If a man be gracious and courteous to strangers, it shows he is a citizen of the world.
That things are changed, and that nothing really perishes, and that the sum of matter remains exactly the same, is sufficiently certain.
He that gives good advice, builds with one hand; he that gives good counsel and example, builds with both; but he that gives good admonition and bad example, builds with one hand and pulls down with the other.
It is as hard and severe a thing to be a true politician as to be truly moral.
Prosperity discovers vice, adversity discovers virtue.
Histories make men wise; poets, witty; the mathematics, subtle; natural philosophy, deep; moral, grave; logic and rhetoric, able to contend.
None of the affections have been noted to fascinate and bewitch but envy.
In contemplation, if a man begins with certainties he shall end in doubts; but if he be content to begin with doubts, he shall end in certainties.
There is no excellent beauty that hath not some strangeness in the proportion.
There is no comparison between that which is lost by not succeeding and that which is lost by not trying.
In thinking, if a person begins with certainties, they shall end in doubts, but if they can begin with doubts, they will end in certainties.
The subtlety of nature is greater many times over than the subtlety of the senses and understanding.
A wise man will make more opportunities than he finds.
A prudent question is one-half of wisdom.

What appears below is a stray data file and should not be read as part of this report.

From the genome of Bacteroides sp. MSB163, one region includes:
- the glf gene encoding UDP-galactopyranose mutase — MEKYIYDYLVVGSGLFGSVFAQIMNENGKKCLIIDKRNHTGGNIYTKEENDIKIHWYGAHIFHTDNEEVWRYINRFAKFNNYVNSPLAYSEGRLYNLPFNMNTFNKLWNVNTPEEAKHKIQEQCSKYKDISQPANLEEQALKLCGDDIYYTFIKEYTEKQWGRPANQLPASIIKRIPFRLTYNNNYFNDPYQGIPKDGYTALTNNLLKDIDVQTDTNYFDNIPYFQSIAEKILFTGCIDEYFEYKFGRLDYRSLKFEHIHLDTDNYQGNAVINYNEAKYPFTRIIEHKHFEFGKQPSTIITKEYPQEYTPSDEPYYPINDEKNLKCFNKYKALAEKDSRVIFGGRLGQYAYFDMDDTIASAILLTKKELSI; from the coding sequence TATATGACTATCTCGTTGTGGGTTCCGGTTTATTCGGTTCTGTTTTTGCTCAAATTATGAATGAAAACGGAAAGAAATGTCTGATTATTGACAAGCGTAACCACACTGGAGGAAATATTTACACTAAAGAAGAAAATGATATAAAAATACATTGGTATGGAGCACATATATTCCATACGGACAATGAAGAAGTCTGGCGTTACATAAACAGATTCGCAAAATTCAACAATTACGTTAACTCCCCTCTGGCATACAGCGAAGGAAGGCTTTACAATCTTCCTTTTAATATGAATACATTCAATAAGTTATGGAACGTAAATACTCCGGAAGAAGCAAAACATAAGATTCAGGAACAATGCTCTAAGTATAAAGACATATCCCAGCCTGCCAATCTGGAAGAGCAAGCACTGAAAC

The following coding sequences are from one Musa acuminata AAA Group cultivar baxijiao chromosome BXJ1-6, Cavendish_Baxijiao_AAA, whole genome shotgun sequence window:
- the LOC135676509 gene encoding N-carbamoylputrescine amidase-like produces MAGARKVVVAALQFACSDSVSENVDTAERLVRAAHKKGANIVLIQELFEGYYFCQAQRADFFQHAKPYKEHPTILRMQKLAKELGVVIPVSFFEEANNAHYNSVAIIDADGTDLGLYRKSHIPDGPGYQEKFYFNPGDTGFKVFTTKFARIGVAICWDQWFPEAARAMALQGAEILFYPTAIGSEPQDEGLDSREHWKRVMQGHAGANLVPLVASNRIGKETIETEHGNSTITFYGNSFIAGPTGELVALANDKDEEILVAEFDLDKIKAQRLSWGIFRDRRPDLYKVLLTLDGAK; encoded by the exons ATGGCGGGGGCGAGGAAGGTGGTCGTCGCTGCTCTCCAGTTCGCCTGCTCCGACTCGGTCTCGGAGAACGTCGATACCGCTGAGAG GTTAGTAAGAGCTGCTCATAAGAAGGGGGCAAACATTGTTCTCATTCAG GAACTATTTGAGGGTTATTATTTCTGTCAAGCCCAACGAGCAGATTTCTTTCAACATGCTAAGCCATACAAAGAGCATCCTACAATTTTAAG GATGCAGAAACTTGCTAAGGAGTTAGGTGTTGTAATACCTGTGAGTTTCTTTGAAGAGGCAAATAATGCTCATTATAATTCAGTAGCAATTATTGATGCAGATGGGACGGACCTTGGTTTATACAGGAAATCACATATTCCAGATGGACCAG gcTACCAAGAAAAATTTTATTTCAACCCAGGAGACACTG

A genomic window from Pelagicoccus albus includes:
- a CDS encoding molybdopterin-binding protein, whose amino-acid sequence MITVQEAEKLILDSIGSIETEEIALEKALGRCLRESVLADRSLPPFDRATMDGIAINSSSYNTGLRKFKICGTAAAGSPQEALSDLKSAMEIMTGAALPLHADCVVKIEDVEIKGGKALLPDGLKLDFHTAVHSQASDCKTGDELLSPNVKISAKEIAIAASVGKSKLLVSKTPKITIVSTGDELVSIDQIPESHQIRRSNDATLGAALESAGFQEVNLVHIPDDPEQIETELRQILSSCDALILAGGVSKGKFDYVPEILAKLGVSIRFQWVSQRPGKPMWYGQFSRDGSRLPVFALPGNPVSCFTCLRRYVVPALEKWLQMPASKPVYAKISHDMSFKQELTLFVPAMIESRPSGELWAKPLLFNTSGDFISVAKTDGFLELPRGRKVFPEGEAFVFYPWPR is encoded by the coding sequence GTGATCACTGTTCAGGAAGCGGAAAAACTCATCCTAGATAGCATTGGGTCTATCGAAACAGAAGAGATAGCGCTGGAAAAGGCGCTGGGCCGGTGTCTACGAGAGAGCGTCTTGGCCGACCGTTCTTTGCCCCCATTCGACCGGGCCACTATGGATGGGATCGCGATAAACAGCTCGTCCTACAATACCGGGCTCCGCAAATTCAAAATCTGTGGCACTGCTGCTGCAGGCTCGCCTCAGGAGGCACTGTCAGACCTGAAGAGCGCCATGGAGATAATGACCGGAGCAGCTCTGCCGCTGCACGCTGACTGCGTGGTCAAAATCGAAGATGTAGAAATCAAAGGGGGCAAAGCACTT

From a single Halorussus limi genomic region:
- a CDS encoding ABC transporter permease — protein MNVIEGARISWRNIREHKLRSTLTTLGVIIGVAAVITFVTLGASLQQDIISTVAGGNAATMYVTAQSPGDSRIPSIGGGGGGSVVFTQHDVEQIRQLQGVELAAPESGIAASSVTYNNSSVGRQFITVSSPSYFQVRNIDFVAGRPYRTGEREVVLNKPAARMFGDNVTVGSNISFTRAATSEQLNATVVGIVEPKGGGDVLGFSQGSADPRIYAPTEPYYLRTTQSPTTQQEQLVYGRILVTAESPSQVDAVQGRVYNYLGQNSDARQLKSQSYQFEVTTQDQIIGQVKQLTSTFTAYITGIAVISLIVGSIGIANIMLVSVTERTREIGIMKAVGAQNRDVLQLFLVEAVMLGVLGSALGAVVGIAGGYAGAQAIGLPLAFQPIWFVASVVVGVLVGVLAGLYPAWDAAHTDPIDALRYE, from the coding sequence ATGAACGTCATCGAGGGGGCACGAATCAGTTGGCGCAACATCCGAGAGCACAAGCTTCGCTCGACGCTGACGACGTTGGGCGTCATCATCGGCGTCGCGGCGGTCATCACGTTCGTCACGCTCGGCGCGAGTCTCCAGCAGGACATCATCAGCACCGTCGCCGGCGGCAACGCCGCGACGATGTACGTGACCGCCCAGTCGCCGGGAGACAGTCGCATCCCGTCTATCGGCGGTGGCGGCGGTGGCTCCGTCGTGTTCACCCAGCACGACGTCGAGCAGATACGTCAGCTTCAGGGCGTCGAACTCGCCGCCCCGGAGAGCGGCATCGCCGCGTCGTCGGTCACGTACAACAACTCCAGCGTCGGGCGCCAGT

The mould of a man's fortune is in his own hands.
Science is but an image of the truth.
The best armor is to keep out of gunshot.
They are ill discoverers that think there is no land when they see nothing but sea.
If we begin with certainties, we shall end in doubts; but if we begin with doubts, and are patient in them, we shall end in certainties.
Small amounts of philosophy lead to atheism, but larger amounts bring us back to God.
There is as much difference between the counsel that a friend giveth, and that a man giveth himself, as there is between the counsel of a friend and of a flatterer. For there is no such flatterer as is a man's self.
There is a difference between happiness and wisdom: he that thinks himself the happiest man is really so; but he that thinks himself the wisest is generally the greatest fool.
Truth arises more readily from error than from confusion.
Money makes a good servant, but a bad master.
The joys of parents are secret, and so are their grieves and fears.
Nothing destroys authority more than the unequal and untimely interchange of power stretched too far and relaxed too much.
Write down the thoughts of the moment. Those that come unsought for are commonly the most valuable.
Silence is the virtue of fools.
Speech of yourself ought to be seldom and well chosen.
Knowledge and human power are synonymous.
Next to religion, let your care be to promote justice.
In every great time there is some one idea at work which is more powerful than any other, and which shapes the events of the time and determines their ultimate issues.
Therefore if a man look sharply and attentively, he shall see Fortune; for though she be blind, yet she is not invisible.